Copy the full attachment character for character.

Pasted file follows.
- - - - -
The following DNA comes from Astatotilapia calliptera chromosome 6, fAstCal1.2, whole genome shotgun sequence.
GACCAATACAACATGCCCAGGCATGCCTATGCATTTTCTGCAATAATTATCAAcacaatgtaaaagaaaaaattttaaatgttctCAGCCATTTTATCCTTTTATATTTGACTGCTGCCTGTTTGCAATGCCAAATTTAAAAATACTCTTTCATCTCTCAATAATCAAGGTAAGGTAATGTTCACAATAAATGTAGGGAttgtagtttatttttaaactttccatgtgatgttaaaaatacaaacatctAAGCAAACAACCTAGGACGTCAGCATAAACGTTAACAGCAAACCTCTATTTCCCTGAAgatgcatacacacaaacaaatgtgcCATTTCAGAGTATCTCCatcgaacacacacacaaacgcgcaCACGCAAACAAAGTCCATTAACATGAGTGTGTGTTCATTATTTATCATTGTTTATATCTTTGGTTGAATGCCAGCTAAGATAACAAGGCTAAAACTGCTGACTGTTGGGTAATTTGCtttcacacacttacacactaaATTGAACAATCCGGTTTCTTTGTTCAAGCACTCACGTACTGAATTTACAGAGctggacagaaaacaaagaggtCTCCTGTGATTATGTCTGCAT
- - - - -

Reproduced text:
The following DNA comes from Astatotilapia calliptera chromosome 6, fAstCal1.2, whole genome shotgun sequence.
GACCAATACAACATGCCCAGGCATGCCTATGCATTTTCTGCAATAATTATCAAcacaatgtaaaagaaaaaattttaaatgttctCAGCCATTTTATCCTTTTATATTTGACTGCTGCCTGTTTGCAATGCCAAATTTAAAAATACTCTTTCATCTCTCAATAATCAAGGTAAGGTAATGTTCACAATAAATGTAGGGAttgtagtttatttttaaactttccatgtgatgttaaaaatacaaacatctAAGCAAACAACCTAGGACGTCAGCATAAACGTTAACAGCAAACCTCTATTTCCCTGAAgatgcatacacacaaacaaatgtgcCATTTCAGAGTATCTCCatcgaacacacacacaaacgcgcaCACGCAAACAAAGTCCATTAACATGAGTGTGTGTTCATTATTTATCATTGTTTATATCTTTGGTTGAATGCCAGCTAAGATAACAAGGCTAAAACTGCTGACTGTTGGGTAATTTGCtttcacacacttacacactaaATTGAACAATCCGGTTTCTTTGTTCAAGCACTCACGTACTGAATTTACAGAGctggacagaaaacaaagaggtCTCCTGTGATTATGTCTGCAT